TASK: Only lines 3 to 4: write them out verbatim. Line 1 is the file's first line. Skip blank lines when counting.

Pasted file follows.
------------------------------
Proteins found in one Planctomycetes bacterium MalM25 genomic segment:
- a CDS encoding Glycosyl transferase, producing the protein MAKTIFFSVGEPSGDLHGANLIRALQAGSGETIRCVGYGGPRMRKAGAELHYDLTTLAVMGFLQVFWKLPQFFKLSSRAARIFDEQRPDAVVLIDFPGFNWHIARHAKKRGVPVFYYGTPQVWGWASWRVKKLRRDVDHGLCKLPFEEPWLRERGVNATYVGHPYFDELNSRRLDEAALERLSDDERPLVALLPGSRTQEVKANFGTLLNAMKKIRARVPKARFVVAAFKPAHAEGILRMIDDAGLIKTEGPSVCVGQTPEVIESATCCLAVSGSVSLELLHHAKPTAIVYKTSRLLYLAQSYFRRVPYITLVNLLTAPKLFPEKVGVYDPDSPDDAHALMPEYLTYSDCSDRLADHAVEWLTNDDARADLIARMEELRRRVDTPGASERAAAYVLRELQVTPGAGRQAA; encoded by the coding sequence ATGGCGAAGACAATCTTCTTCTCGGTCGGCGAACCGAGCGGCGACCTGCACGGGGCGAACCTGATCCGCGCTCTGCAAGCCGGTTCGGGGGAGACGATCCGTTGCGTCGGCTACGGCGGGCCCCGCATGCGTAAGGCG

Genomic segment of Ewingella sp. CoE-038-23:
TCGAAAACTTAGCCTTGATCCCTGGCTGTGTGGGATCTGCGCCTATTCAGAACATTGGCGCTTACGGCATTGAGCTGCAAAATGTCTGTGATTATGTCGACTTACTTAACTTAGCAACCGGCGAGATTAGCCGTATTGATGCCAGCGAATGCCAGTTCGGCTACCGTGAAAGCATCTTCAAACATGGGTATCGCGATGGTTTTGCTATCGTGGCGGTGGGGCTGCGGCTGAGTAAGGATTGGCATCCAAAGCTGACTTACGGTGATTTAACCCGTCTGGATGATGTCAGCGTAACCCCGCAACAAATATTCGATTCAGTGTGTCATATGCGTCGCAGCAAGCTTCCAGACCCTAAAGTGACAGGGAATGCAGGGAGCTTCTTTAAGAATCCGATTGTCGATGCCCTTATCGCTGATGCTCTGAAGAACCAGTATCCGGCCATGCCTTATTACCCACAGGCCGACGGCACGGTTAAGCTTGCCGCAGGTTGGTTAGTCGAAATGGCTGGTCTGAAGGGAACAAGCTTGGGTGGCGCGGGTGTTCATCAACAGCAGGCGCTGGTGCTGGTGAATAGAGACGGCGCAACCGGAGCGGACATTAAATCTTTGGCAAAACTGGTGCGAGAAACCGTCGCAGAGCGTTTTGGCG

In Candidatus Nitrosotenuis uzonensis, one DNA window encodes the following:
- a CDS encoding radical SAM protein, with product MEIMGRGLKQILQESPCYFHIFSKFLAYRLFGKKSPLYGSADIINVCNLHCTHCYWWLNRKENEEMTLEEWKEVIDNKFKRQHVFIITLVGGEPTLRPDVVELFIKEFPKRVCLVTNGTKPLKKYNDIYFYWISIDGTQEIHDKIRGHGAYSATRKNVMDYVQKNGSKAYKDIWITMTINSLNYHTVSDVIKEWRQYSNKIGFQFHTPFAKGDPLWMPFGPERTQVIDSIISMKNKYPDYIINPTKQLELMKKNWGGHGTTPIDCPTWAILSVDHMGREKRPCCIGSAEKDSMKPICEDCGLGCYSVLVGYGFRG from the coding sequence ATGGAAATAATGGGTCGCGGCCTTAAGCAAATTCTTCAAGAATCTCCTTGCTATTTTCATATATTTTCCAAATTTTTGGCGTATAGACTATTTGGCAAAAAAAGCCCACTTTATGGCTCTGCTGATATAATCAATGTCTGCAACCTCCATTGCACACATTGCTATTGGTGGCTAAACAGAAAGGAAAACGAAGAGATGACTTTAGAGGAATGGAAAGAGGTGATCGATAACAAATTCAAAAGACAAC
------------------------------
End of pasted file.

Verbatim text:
Genomic segment of Ewingella sp. CoE-038-23:
TCGAAAACTTAGCCTTGATCCCTGGCTGTGTGGGATCTGCGCCTATTCAGAACATTGGCGCTTACGGCATTGAGCTGCAAAATGTCTGTGATTATGTCGACTTACTTAACTTAGCAACCGGCGAGATTAGCCGTATTGATGCCAGCGAATGCCAGTTCGGCTACCGTGAAAGCATCTTCAAACATGGGTATCGCGATGGTTTTGCTATCGTGGCGGTGGGGCTGCGGCTGAGTAAGGATTGGCATCCAAAGCTGACTTACGGTGATTTAACCCGTCTGGATGATGTCAGCGTAACCCCGCAACAAATATTCGATTCAGTGTGTCATATGCGTCGCAGCAAGCTTCCAGACCCTAAAGTGACAGGGAATGCAGGGAGCTTCTTTAAGAATCCGATTGTCGATGCCCTTATCGCTGATGCTCTGAAGAACCAGTATCCGGCCATGCCTTATTACCCACAGGCCGACGGCACGGTTAAGCTTGCCGCAGGTTGGTTAGTCGAAATGGCTGGTCTGAAGGGAACAAGCTTGGGTGGCGCGGGTGTTCATCAACAGCAGGCGCTGGTGCTGGTGAATAGAGACGGCGCAACCGGAGCGGACATTAAATCTTTGGCAAAACTGGTGCGAGAAACCGTCGCAGAGCGTTTTGGCG